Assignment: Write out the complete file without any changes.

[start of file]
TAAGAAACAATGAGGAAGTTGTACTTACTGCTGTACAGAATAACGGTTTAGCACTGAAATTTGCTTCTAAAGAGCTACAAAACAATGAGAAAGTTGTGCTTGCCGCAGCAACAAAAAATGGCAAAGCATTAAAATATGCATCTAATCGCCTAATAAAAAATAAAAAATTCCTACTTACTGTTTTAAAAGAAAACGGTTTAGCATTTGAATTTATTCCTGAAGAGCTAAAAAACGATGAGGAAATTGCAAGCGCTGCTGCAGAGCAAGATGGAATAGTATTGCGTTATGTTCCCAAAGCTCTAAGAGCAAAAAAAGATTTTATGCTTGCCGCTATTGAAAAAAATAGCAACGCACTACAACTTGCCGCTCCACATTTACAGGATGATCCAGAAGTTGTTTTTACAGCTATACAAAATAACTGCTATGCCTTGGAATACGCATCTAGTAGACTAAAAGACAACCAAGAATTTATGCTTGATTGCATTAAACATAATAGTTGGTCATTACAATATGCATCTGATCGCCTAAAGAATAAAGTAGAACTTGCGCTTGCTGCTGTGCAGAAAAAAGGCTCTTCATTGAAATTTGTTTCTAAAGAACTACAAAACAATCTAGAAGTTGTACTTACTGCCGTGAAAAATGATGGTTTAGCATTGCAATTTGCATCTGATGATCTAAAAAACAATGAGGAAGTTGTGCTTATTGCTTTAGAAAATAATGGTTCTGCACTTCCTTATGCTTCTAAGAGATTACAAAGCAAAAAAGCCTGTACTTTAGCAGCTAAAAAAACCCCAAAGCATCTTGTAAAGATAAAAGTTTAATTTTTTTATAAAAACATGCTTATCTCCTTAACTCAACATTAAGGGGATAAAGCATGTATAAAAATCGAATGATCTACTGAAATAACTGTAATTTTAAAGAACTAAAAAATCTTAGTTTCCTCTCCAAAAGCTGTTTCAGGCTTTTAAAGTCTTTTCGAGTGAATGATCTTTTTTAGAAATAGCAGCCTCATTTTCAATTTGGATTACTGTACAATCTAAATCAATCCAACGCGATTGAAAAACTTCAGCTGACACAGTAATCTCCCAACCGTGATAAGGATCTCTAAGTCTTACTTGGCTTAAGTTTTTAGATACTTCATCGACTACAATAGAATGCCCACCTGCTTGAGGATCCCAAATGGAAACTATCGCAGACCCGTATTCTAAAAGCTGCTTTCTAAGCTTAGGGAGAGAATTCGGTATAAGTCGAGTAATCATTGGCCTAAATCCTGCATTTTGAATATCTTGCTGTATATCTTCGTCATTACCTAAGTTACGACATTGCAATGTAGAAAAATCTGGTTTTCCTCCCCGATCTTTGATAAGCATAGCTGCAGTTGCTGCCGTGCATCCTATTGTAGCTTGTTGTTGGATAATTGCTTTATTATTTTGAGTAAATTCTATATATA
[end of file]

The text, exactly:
TAAGAAACAATGAGGAAGTTGTACTTACTGCTGTACAGAATAACGGTTTAGCACTGAAATTTGCTTCTAAAGAGCTACAAAACAATGAGAAAGTTGTGCTTGCCGCAGCAACAAAAAATGGCAAAGCATTAAAATATGCATCTAATCGCCTAATAAAAAATAAAAAATTCCTACTTACTGTTTTAAAAGAAAACGGTTTAGCATTTGAATTTATTCCTGAAGAGCTAAAAAACGATGAGGAAATTGCAAGCGCTGCTGCAGAGCAAGATGGAATAGTATTGCGTTATGTTCCCAAAGCTCTAAGAGCAAAAAAAGATTTTATGCTTGCCGCTATTGAAAAAAATAGCAACGCACTACAACTTGCCGCTCCACATTTACAGGATGATCCAGAAGTTGTTTTTACAGCTATACAAAATAACTGCTATGCCTTGGAATACGCATCTAGTAGACTAAAAGACAACCAAGAATTTATGCTTGATTGCATTAAACATAATAGTTGGTCATTACAATATGCATCTGATCGCCTAAAGAATAAAGTAGAACTTGCGCTTGCTGCTGTGCAGAAAAAAGGCTCTTCATTGAAATTTGTTTCTAAAGAACTACAAAACAATCTAGAAGTTGTACTTACTGCCGTGAAAAATGATGGTTTAGCATTGCAATTTGCATCTGATGATCTAAAAAACAATGAGGAAGTTGTGCTTATTGCTTTAGAAAATAATGGTTCTGCACTTCCTTATGCTTCTAAGAGATTACAAAGCAAAAAAGCCTGTACTTTAGCAGCTAAAAAAACCCCAAAGCATCTTGTAAAGATAAAAGTTTAATTTTTTTATAAAAACATGCTTATCTCCTTAACTCAACATTAAGGGGATAAAGCATGTATAAAAATCGAATGATCTACTGAAATAACTGTAATTTTAAAGAACTAAAAAATCTTAGTTTCCTCTCCAAAAGCTGTTTCAGGCTTTTAAAGTCTTTTCGAGTGAATGATCTTTTTTAGAAATAGCAGCCTCATTTTCAATTTGGATTACTGTACAATCTAAATCAATCCAACGCGATTGAAAAACTTCAGCTGACACAGTAATCTCCCAACCGTGATAAGGATCTCTAAGTCTTACTTGGCTTAAGTTTTTAGATACTTCATCGACTACAATAGAATGCCCACCTGCTTGAGGATCCCAAATGGAAACTATCGCAGACCCGTATTCTAAAAGCTGCTTTCTAAGCTTAGGGAGAGAATTCGGTATAAGTCGAGTAATCATTGGCCTAAATCCTGCATTTTGAATATCTTGCTGTATATCTTCGTCATTACCTAAGTTACGACATTGCAATGTAGAAAAATCTGGTTTTCCTCCCCGATCTTTGATAAGCATAGCTGCAGTTGCTGCCGTGCATCCTATTGTAGCTTGTTGTTGGATAATTGCTTTATTATTTTGAGTAAATTCTATATATA